Director: Anton Corbijn
Cast: George Clooney (Jack / Edward), Violante Placido (Clara)
In “The American” George Clooney plays his least likable character yet: a hitman named Edward (or Jack) who is trying to “get out” of the business. The film, directed by Anton Corbijn, begins with an unshaven and shirtless Edward sitting next to a comfortably naked woman he has grown fond of. Not long after, the idyllic retreat they both share becomes a nightmarish frozen forest where Clooney is being followed by men who are trying to kill him.
As he aptly disposes of the threat, Clooney’s eyes fill with fear and sadness, showing that he plays a man who kills because he feels he has to and not because he can. While he remains calm and his hand is steady, there’s an uneasiness in his spirit that is at the center of what the film is about.
Though slow-paced and with very little action, The American is a cat-and-mouse film driven by the fear and paranoia of Clooney’s hitman. Whether he is awake or asleep, there is no escaping the past, tormented by the image of the woman he felt he had to kill, who was probably an undercover agent but who could have simply been a bystander that was in the wrong place at the wrong time. Clooney’s wants to believe he was tricked, but his heart says otherwise.
After the bloodshed, Edward hides in a small Italian town. As soon as he gets in touch with his boss he is assigned yet another job in which he would “not even have to shoot”. Relunctantly he accepts, probably fooled by the seemingly simple task at hand. As he carefully assembles a custom rifle that will be used by a mysterious fellow hitman, the film slows down, becoming a rather tedious exploration of the daily affairs of “The American” as the townsfolk begin to refer to the newest member of the small community.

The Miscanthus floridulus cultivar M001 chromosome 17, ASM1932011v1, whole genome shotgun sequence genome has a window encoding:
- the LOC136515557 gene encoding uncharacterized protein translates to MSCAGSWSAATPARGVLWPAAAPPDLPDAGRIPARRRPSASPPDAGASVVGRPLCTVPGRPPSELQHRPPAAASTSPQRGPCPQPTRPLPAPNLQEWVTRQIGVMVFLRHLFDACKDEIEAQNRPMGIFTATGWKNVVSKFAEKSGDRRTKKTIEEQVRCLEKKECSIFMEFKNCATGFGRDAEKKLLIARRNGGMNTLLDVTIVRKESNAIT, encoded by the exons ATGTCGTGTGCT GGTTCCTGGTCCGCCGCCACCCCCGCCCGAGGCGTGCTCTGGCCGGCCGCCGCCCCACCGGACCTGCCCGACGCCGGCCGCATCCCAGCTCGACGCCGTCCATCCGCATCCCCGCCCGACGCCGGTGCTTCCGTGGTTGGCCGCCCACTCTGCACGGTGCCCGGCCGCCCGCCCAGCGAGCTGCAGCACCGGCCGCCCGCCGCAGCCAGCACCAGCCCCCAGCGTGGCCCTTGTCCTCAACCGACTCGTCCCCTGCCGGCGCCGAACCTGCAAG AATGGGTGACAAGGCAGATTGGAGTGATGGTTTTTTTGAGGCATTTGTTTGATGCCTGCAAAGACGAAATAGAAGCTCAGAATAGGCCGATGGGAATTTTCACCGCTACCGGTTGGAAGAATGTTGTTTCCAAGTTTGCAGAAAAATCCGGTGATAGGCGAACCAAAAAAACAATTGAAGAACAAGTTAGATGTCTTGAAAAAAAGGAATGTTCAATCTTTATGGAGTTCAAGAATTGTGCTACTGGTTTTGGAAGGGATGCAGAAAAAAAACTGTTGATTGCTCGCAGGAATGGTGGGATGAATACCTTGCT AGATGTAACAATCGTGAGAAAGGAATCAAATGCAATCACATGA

As the days pass by, he inevitably meets a couple of people that open themselves to him, unaware of the danger it represents. Not only is Clooney’s hitman afraid of causing harm, but he is also overly cautious, always prepared to meet an undecover agent who could suddenly kill him. Not without hesitation, Edward begins to lower his defenses once again. He does so seeking for normalcy and companionship, away from the constant stress of his craft.
The hitman portrayed in The American is uncharacteristically unable to cope with the nature of his own profession. Unlike many other recent incarnations of the genre, this film focuses on our hitman as a person who desperately wants to live happily even as he is almost entirely convinced that there will be a sad end to his misery. Despite his severely flawed and distant personality, Clooney’s hitman makes himself likeable because we sense his sadness and desire for a change, making us root for him all the way through.
Despite all of the nuances of a carefully crafted film, The American fails to live up to my expectations. The lack of dialogue coupled with the lack of pace as the film chooses to focus on banalities makes for a rather dull experience that extends for at least half of the film’s running time.
The American is also Clooney-centric, making the few characters around him lack depth. Even though Clooney conveys a great deal through his eyes, there is a desire for him to let go of his fears and emotions that is hardly ever satisfied. A lot of what takes place in the film happens inwardly as a testament to Clooney’s acting skills but as a detriment to the enjoyment of the audience.
Rating: 3/5 (above average)